English Style Linter
Link to code
The purpose of this project is to build a linter that checks a writing
sample's compliance with the guidelines in
Strunk and White's Elements of Style.
It also compares a number of metrics calculated on the input text with
ranges of acceptable values, generated from a list of classics. It is
implemented as a node webapp.
This project is also incomplete. While the core frameworks are all in
place, there are still many independent rules to be implemented. This
project also contains a context-free grammar parser, which currently
uses a very weak set of rules. This needs to be improved over time to
accomodate many of the remaining style guidelines.
There are 4 primary categories of checks in this linter:
Word Match Checks
Validate a single word token by looking for matches in a trie-style modified Deterministic Finite State Automata (DFA). This structure makes all the matching checks, the most common type of context free check, run in O(word length) rather than O(count words that trigger errors, a.k.a. "key words"). Since we expect the number of key words to be significantly higher than the lengths of words run through the DFA, this should provide a significant speedup.
Context Free Checks
Validate a single word token by operating on the token. This type of check provides access to the word's part-of-speech and allows for complex operations on the word string. (e.g. error saying "house-boat" should be "houseboat")
Context Dependent Checks
Validate a sequence of word tokens. This type of check provides access to everything context free checks have, as well as the parsed grammar tree of the sentence. (e.g. error saying 10/10/15 should be written as December 10, 2015)
Quantitative metrics used to compare overall style of the input text with examples of "good" writing.
These checks do not exist to say, definitively, that the error-tagged word is bad or wrong. Instead, they serve as guidelines for generally good writing. There are many exceptions to every rule. In fact, it would be fair to say the best writing should trigger at least a few of these errors. In E.B. White's own words:
Style rules of this sort are, of course, somewhat a matter of individual preference, and even the established rules of grammar are open to challenge. Professor Strunk, although one of the most inflexible and choosy of men, was quick to acknowledge the fallacy of inflexibility and the danger of doctrine.
— E.B. White, The Elements of Style
That said, it is still prudent to regard each warning carefully.
It is an old observation that the best writers sometimes disregard the rules of rhetoric. When they do so, however, the reader will usually find in the sentence some compensating merit, attained at the cost of the violation. Unless he is certain of doing as well, he will probably do best to follow the rules.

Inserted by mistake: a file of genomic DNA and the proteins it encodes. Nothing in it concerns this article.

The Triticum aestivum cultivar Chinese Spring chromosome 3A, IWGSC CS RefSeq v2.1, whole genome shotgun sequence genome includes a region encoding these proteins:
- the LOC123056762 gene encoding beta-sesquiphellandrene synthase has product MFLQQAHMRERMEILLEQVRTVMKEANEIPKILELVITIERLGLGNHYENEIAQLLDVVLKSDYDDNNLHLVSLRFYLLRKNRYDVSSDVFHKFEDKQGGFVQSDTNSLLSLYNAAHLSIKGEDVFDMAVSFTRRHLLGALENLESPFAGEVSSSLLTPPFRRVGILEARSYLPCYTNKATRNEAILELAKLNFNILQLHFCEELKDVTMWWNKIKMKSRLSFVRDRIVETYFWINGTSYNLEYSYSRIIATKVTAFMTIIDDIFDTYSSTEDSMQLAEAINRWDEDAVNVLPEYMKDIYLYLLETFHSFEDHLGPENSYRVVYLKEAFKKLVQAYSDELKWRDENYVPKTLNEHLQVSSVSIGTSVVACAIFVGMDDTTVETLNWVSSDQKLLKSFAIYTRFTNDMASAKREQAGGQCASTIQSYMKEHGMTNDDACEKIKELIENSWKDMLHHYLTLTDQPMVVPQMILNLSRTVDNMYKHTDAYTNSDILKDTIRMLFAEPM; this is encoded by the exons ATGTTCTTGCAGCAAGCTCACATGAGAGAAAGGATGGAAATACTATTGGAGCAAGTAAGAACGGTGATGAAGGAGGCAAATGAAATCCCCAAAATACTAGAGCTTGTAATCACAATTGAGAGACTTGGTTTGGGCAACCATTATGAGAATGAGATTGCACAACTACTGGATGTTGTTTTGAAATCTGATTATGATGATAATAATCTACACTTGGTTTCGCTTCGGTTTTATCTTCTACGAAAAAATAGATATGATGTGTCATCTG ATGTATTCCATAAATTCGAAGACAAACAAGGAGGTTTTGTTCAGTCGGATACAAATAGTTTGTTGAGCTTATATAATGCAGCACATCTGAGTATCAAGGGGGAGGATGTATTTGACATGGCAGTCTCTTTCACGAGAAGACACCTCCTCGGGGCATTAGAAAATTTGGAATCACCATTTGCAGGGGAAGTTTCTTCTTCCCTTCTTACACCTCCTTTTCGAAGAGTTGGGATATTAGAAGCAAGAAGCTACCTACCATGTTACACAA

— William Strunk Jr., The Elements of Style
Standards for Acceptable Metric Values
We determine the acceptable range of values for each metric using those
values drawn from the following list of 9 "good" texts. These are texts
generally accepted to be strong writing:
- Jonathan Swift - A Modest Proposal (1729)
- Emily Bronte - Wuthering Heights (1847)
- Charles Dickens - A Tale of Two Cities (1859)
- Mark Twain - Huckleberry Finn (1884)
- Jack London - The Call of the Wild (1903)
- F. Scott Fitzgerald - The Great Gatsby (1925)
- J.R.R. Tolkien - The Hobbit (1937)
- E.B. White - Charlotte's Web (1952)
- Chuck Palahniuk - Fight Club (1996)
This list was not generated using any specific formula. Rather, it was
softly determined with the goal of covering a relatively wide range of
good writing. I did, however, take care to include Charlotte's Web,
so as to have a sample of E.B. White's own writing in the acceptable corpus.
Current Checks and Metrics
Word Match Checks
All exclamation points are labeled with the error: "Do not attempt to emphasize simple statements
by using a mark of exclamation. The exclamation mark is to be reserved for use after true exclamations or commands."
If a word token is either a left or right parenthesis, it is labeled with the error: "Enclose parenthetic expressions between commas."
Formal writing is generally advised to be in the 3rd person, so any first person pronoun will be labeled with the error:
"Do not use the first person in formal writing."